Creating “Super Islets"
Currently, islet cells used for transplantation come from the pancreases of deceased donors. But there are too few organs to meet the demand. So, the DRI and collaborators are trying to generate more islet cells from fewer organs.
A recent discovery in “defective” islets is providing a novel approach to expand or regenerate islets. We are working with DRI Federation partner Dr. Antonio Cuesta‐Muñoz, from Malaga, Spain. Dr. Cuesta‐Muñoz is a world‐renowned expert in Glucokinase (GK) research.
GK is known as the “glucose sensor” of the islet cells. It instructs the cells to secrete more, or less, insulin – depending on the concentration of sugar in the blood. In rare cases, GK molecules instruct the cells to make and release insulin even when blood sugar levels are low, causing hypoglycemia. But, when harnessed for good, these cells could release so much insulin it would take far fewer cells to maintain normal blood sugars – two to five percent of the normal amount of islets. Plus, they safely replicate, increasing the number of insulin‐producing cells.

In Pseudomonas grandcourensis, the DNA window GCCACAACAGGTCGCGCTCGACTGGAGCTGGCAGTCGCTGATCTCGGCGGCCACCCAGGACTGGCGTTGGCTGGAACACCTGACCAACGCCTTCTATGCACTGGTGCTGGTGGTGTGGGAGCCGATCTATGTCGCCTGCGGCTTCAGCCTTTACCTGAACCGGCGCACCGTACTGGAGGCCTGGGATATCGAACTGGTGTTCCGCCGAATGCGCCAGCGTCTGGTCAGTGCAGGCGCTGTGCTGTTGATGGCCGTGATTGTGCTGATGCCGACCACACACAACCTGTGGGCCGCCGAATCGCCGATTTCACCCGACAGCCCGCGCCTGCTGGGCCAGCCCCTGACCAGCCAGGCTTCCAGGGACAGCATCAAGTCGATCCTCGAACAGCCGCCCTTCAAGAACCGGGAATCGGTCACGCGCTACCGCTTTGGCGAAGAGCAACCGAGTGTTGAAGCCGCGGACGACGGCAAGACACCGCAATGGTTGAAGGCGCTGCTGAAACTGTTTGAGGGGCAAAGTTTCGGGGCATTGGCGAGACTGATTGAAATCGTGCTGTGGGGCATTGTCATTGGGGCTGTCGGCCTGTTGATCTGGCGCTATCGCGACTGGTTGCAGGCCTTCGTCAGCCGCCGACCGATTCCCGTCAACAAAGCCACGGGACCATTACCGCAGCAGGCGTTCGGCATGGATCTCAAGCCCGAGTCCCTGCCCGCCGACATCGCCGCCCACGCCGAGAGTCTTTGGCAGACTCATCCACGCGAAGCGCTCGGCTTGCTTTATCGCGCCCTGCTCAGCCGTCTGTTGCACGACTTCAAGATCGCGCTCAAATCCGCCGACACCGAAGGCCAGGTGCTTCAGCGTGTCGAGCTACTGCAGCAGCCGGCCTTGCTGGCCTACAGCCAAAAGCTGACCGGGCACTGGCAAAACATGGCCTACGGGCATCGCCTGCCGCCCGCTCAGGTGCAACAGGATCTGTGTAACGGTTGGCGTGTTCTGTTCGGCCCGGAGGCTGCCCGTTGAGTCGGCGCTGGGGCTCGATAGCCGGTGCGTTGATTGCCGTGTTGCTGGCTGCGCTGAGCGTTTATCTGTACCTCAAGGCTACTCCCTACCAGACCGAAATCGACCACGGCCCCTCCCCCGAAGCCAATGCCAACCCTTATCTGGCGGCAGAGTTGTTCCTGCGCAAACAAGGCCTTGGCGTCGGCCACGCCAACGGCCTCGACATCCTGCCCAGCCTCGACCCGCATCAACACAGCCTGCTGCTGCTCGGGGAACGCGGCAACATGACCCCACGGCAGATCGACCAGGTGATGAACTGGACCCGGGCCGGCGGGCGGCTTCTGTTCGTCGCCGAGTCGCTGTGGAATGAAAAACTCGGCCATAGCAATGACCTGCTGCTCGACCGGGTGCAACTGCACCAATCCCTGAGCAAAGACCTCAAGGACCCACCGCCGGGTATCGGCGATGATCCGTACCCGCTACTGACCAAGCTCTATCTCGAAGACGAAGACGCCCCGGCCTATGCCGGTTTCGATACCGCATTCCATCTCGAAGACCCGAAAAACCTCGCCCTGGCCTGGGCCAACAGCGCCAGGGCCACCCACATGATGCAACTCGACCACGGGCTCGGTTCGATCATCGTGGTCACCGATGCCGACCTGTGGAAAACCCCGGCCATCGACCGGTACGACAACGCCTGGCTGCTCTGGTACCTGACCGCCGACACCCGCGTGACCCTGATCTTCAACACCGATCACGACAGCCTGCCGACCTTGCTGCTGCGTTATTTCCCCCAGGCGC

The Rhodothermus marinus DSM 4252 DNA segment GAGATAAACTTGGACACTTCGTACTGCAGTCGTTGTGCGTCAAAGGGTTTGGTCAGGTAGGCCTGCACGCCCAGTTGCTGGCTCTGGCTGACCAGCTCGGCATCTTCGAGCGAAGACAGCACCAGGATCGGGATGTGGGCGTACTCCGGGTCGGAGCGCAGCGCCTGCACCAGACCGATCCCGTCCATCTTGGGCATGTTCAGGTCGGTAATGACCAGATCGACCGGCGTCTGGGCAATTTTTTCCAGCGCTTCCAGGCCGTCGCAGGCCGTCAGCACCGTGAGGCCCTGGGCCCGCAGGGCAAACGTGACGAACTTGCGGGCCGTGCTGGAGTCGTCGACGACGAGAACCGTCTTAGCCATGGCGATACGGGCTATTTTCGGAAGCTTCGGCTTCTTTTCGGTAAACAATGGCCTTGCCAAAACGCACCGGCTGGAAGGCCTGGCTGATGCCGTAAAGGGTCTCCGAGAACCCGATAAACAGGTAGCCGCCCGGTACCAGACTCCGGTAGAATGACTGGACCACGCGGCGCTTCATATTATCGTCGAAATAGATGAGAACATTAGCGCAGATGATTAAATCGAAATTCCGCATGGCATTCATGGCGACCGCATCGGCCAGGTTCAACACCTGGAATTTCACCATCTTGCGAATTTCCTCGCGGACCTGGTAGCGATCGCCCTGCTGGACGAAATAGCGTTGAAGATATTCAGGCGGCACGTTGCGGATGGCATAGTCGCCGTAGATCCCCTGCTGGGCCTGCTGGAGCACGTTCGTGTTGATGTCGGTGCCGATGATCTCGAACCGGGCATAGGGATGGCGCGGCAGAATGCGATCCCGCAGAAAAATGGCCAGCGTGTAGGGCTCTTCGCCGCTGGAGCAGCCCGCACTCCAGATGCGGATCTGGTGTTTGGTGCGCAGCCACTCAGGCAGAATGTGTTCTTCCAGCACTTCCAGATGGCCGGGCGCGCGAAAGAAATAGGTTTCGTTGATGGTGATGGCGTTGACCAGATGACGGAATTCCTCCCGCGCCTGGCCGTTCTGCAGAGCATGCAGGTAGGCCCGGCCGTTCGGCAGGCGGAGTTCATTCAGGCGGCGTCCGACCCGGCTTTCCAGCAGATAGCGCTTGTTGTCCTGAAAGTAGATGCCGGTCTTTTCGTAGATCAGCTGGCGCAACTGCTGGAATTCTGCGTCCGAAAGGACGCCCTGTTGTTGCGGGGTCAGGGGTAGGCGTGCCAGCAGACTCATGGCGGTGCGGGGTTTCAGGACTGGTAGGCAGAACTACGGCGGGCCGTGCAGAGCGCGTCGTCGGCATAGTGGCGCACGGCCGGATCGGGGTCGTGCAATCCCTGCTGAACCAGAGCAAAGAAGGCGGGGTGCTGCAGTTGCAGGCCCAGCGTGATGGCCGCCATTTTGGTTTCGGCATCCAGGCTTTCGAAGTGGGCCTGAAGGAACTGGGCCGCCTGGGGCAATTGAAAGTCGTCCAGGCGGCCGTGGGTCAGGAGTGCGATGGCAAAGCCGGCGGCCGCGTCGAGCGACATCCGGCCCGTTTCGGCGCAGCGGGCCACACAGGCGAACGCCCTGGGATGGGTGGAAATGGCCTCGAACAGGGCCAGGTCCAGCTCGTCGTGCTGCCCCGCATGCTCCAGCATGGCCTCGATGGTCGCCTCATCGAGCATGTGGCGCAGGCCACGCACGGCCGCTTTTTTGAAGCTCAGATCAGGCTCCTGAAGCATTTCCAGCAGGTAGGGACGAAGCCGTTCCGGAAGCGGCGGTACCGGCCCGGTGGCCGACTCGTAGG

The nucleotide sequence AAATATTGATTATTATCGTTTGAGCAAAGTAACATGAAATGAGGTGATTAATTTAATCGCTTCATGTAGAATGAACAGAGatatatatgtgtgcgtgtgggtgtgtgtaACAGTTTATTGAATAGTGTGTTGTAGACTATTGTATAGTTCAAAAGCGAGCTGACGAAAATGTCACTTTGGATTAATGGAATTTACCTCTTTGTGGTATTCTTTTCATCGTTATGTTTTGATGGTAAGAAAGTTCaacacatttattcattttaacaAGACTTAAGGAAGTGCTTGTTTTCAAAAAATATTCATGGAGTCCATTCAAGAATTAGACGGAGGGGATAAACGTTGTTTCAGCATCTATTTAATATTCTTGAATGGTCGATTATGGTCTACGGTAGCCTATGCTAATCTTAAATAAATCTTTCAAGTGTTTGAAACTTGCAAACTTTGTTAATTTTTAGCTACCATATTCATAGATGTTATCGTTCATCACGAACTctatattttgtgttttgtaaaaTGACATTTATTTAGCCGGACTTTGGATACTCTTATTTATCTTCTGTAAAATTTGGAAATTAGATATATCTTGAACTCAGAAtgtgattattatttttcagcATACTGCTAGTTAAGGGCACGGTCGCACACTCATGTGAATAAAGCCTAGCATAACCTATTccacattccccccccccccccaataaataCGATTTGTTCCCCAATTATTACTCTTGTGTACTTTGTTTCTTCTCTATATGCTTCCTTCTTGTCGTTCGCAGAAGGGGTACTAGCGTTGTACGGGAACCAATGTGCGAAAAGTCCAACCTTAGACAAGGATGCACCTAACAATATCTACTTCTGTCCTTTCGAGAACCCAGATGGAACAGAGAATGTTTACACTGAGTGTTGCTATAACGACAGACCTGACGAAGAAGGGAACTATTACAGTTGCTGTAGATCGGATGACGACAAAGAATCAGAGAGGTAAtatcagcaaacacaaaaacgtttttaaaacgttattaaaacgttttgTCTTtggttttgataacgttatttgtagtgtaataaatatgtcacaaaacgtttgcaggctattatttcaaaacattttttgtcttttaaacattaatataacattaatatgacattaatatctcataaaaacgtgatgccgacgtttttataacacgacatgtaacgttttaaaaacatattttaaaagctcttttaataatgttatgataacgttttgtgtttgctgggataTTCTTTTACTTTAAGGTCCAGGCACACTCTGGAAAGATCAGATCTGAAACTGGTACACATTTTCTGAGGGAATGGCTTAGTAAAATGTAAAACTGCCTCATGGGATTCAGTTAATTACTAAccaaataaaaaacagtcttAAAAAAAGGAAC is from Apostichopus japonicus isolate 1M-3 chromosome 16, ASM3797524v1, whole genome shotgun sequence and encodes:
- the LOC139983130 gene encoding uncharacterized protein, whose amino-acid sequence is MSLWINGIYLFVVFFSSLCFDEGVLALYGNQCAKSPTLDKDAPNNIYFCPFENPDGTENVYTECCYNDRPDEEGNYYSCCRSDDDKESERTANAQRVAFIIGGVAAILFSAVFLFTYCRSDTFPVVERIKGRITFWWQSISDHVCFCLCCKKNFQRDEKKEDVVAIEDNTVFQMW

These findings, published in The New England Journal of Medicine, demonstrate the enormous potential to harness the specific GK mutations to produce “super islets” as a method to induce islet regeneration – the natural re‐growth of insulin‐producing cells.
Together with DRI Federation partners in Málaga, Spain, the DRI is studying a certain mutation that results in "super islets" (left), which are larger and produce significantly more insulin than normal islets (right).